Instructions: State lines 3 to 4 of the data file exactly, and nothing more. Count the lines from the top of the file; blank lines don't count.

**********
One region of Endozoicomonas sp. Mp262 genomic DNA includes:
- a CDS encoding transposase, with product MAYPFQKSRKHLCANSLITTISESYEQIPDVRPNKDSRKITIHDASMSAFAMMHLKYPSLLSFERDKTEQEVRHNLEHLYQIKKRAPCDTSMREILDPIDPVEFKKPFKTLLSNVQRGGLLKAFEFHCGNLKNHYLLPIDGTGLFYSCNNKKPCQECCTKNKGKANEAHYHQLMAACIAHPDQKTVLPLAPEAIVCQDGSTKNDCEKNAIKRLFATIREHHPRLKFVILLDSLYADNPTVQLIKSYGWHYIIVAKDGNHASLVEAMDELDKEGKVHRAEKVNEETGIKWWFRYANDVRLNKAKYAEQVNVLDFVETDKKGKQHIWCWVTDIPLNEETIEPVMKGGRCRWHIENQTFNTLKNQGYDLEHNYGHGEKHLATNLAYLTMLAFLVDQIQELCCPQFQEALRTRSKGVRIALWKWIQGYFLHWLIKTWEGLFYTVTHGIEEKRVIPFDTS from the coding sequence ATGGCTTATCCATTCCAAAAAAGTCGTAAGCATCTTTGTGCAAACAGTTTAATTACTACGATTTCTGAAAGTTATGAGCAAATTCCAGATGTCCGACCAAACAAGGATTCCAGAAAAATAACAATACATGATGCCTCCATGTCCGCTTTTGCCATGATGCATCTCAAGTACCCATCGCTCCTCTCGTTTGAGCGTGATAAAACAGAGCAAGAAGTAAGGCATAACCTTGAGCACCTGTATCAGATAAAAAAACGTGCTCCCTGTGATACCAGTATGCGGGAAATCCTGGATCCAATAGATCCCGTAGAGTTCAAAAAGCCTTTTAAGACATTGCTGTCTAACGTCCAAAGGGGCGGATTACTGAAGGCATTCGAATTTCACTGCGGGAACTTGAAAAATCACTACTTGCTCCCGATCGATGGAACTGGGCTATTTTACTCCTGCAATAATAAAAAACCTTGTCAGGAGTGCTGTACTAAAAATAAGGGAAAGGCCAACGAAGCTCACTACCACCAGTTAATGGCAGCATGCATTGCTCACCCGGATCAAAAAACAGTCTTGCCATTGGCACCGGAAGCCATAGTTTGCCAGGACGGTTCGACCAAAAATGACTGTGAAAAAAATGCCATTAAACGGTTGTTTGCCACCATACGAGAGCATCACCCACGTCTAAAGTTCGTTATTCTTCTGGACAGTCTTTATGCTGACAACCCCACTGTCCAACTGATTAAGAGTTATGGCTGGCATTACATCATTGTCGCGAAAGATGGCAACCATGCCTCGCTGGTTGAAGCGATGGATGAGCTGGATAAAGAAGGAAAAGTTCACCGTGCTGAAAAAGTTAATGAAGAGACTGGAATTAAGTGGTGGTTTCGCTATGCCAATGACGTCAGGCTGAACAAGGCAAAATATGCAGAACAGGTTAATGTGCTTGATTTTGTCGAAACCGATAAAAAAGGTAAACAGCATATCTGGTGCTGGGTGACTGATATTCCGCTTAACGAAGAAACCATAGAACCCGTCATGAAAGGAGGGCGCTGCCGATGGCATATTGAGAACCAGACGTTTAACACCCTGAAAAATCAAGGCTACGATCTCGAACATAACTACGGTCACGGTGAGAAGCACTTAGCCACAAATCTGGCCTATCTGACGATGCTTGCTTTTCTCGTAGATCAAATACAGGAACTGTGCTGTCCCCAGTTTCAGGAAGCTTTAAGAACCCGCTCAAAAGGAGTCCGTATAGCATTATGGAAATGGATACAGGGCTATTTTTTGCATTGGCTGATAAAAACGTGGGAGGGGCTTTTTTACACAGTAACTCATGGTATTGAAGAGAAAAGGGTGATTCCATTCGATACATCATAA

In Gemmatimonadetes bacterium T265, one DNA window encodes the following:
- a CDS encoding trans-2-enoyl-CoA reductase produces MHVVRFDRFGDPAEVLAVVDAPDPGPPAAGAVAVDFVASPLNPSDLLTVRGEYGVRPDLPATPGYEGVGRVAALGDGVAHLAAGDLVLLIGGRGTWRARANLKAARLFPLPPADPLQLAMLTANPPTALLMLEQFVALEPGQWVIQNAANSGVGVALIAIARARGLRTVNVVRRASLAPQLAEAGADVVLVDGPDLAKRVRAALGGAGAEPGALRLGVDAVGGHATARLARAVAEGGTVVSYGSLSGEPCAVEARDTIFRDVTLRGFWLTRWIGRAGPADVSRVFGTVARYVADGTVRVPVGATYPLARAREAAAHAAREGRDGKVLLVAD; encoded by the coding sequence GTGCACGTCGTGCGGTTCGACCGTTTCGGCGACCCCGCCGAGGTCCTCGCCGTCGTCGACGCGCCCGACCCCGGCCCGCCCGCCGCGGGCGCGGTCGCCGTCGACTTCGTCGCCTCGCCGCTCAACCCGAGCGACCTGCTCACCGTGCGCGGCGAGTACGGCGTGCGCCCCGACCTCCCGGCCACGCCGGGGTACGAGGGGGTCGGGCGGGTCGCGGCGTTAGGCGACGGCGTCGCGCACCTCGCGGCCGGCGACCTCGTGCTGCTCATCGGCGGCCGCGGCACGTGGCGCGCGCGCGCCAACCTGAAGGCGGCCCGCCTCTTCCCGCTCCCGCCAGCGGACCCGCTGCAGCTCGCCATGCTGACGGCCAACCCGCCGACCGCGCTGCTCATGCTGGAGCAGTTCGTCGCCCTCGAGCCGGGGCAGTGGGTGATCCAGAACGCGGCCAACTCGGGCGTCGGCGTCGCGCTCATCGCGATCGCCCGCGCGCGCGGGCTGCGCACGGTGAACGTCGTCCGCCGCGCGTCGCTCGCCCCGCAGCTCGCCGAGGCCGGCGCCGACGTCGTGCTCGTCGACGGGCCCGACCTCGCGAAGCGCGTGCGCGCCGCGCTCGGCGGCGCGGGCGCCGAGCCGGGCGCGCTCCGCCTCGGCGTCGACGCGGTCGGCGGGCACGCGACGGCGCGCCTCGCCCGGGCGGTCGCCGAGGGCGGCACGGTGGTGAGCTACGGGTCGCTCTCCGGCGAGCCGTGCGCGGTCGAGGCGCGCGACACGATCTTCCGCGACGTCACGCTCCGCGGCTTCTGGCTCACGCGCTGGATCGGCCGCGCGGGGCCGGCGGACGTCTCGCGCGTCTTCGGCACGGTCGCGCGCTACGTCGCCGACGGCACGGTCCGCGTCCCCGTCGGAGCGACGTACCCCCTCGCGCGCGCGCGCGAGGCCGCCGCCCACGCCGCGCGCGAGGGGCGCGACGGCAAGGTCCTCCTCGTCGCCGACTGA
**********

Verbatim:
In Gemmatimonadetes bacterium T265, one DNA window encodes the following:
- a CDS encoding trans-2-enoyl-CoA reductase produces MHVVRFDRFGDPAEVLAVVDAPDPGPPAAGAVAVDFVASPLNPSDLLTVRGEYGVRPDLPATPGYEGVGRVAALGDGVAHLAAGDLVLLIGGRGTWRARANLKAARLFPLPPADPLQLAMLTANPPTALLMLEQFVALEPGQWVIQNAANSGVGVALIAIARARGLRTVNVVRRASLAPQLAEAGADVVLVDGPDLAKRVRAALGGAGAEPGALRLGVDAVGGHATARLARAVAEGGTVVSYGSLSGEPCAVEARDTIFRDVTLRGFWLTRWIGRAGPADVSRVFGTVARYVADGTVRVPVGATYPLARAREAAAHAAREGRDGKVLLVAD; encoded by the coding sequence GTGCACGTCGTGCGGTTCGACCGTTTCGGCGACCCCGCCGAGGTCCTCGCCGTCGTCGACGCGCCCGACCCCGGCCCGCCCGCCGCGGGCGCGGTCGCCGTCGACTTCGTCGCCTCGCCGCTCAACCCGAGCGACCTGCTCACCGTGCGCGGCGAGTACGGCGTGCGCCCCGACCTCCCGGCCACGCCGGGGTACGAGGGGGTCGGGCGGGTCGCGGCGTTAGGCGACGGCGTCGCGCACCTCGCGGCCGGCGACCTCGTGCTGCTCATCGGCGGCCGCGGCACGTGGCGCGCGCGCGCCAACCTGAAGGCGGCCCGCCTCTTCCCGCTCCCGCCAGCGGACCCGCTGCAGCTCGCCATGCTGACGGCCAACCCGCCGACCGCGCTGCTCATGCTGGAGCAGTTCGTCGCCCTCGAGCCGGGGCAGTGGGTGATCCAGAACGCGGCCAACTCGGGCGTCGGCGTCGCGCTCATCGCGATCGCCCGCGCGCGCGGGCTGCGCACGGTGAACGTCGTCCGCCGCGCGTCGCTCGCCCCGCAGCTCGCCGAGGCCGGCGCCGACGTCGTGCTCGTCGACGGGCCCGACCTCGCGAAGCGCGTGCGCGCCGCGCTCGGCGGCGCGGGCGCCGAGCCGGGCGCGCTCCGCCTCGGCGTCGACGCGGTCGGCGGGCACGCGACGGCGCGCCTCGCCCGGGCGGTCGCCGAGGGCGGCACGGTGGTGAGCTACGGGTCGCTCTCCGGCGAGCCGTGCGCGGTCGAGGCGCGCGACACGATCTTCCGCGACGTCACGCTCCGCGGCTTCTGGCTCACGCGCTGGATCGGCCGCGCGGGGCCGGCGGACGTCTCGCGCGTCTTCGGCACGGTCGCGCGCTACGTCGCCGACGGCACGGTCCGCGTCCCCGTCGGAGCGACGTACCCCCTCGCGCGCGCGCGCGAGGCCGCCGCCCACGCCGCGCGCGAGGGGCGCGACGGCAAGGTCCTCCTCGTCGCCGACTGA